Monday, February 2, 2009

Helfer & Alter: Building Judicial Supranationalism in the Andes: Understanding the Preliminary Reference Patterns in the Andean Community

Laurence R. Helfer (Vanderbilt Univ. - Law) & Karen J. Alter (Northwestern Univ. - Political Science) have posted Building Judicial Supranationalism in the Andes: Understanding the Preliminary Reference Patterns in the Andean Community. Here's the abstract:

In the European Union, national courts have been key intermediaries in helping to bolster and expand the authority of the European Court of Justice through its preliminary reference mechanism. This article analyzes the role of national judges in the Andean Community, a regional legal system whose judicial institution - the Andean Tribunal of Justice (ATJ) - was modeled directly on its European predecessor. Our analysis is based on an original coding of every publically available national court referral to the ATJ from 1987 to 2007 and interviews with over forty participants in the Andean legal system.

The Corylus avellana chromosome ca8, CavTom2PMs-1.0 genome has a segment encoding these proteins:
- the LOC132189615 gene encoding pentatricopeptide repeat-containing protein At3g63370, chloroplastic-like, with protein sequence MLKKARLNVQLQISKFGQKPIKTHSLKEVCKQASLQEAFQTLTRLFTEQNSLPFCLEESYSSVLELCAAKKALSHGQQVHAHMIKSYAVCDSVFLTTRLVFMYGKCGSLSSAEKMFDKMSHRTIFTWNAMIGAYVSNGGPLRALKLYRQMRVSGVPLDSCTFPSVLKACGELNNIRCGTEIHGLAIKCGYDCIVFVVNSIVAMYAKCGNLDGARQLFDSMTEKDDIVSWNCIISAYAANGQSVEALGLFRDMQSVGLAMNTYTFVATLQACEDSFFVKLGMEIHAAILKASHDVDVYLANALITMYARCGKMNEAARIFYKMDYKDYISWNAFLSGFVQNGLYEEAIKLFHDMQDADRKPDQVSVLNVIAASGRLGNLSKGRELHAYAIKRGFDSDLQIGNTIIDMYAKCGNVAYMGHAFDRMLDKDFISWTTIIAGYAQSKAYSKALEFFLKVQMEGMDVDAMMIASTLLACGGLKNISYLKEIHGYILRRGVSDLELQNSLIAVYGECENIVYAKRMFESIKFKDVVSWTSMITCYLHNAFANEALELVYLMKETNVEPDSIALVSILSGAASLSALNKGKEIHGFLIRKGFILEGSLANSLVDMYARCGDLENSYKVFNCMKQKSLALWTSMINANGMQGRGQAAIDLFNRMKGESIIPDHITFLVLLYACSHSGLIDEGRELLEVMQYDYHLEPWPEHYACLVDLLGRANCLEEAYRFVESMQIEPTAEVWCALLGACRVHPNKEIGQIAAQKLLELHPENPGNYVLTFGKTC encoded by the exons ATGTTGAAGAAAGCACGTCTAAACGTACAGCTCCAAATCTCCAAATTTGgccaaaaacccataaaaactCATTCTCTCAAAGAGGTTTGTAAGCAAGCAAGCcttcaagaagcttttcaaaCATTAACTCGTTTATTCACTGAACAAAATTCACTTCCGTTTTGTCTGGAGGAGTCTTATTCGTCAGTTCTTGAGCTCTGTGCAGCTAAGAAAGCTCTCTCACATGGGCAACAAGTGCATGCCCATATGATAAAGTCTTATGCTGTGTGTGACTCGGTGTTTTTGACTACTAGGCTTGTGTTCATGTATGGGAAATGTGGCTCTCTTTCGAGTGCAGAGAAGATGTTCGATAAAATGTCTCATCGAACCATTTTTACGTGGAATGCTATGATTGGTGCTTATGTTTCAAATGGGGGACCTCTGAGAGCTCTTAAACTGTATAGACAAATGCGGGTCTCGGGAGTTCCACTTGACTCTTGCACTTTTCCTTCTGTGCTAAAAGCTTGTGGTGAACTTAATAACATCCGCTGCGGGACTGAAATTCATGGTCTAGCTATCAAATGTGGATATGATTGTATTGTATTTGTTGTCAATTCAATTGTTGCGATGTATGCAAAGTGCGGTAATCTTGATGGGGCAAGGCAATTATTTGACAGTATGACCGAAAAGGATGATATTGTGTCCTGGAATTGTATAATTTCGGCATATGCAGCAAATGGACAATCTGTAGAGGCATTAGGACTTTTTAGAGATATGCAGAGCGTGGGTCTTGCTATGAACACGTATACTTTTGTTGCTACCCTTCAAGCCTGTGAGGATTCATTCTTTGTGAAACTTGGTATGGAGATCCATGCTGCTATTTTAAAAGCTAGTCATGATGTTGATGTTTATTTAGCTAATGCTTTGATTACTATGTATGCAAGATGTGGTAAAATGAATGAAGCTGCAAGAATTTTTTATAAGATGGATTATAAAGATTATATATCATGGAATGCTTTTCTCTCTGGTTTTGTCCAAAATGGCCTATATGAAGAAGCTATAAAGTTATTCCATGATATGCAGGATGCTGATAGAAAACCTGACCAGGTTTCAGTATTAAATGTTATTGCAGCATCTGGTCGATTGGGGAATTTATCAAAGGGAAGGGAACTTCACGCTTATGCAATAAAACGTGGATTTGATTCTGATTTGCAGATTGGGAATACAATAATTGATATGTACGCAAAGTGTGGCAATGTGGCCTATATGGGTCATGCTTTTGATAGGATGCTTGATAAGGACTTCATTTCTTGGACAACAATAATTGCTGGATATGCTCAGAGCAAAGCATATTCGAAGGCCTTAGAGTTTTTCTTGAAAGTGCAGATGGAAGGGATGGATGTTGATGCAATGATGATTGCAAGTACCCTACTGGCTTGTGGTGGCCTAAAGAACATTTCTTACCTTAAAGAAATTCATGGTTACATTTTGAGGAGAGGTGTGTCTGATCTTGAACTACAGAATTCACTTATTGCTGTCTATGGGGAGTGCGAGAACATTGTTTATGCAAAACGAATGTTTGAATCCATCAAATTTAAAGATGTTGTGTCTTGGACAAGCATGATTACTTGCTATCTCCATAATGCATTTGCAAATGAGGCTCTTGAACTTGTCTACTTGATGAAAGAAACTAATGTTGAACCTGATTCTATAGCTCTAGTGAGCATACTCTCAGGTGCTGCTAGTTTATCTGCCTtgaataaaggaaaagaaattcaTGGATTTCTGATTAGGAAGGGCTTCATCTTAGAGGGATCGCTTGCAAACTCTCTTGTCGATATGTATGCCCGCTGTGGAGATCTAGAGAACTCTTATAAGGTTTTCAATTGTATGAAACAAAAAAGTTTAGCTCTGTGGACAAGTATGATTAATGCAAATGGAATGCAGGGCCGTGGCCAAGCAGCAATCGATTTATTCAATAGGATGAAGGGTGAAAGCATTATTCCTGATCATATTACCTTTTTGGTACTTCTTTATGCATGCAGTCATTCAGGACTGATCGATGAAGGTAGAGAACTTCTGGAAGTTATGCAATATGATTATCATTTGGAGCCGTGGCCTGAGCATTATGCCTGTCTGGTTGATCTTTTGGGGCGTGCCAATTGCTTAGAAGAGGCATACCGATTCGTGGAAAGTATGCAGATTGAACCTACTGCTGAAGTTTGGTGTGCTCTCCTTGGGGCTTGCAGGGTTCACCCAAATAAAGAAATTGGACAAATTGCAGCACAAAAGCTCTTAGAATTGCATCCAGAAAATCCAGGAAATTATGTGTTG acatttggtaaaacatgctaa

We find that the relationship between the ATJ and national judges differs significantly from than the relationship between the ECJ and its domestic judicial colleagues. As in Europe, references from national judges account for the vast majority of cases on the ATJ's docket. But unlike in Europe, national courts are mostly passive intermediaries. Our coding reveals that national judges do not pose provocative questions to the ATJ, and that there is significant cross-national variation in referral patterns. Interviews corroborate what the data suggests: national judges have a circumscribed understanding of what Andean law requires of them. More than 90% of references involve technical issues of Andean intellectual property (IP) law and the registration decisions of domestic IP administrative agencies. National judges have embraced the ATJ's active role in IP disputes because of the support of these agencies, which seek the Tribunal's guidance to interpret vague areas of Andean law. Outside the area of IP, national judges are far more reluctant, contributing to the limited penetration of Andean law into national legal orders. We conclude by comparing the role of national judges in Europe to their role in the Andean context, extracting broader insights about the role of national judges in building international rules of law.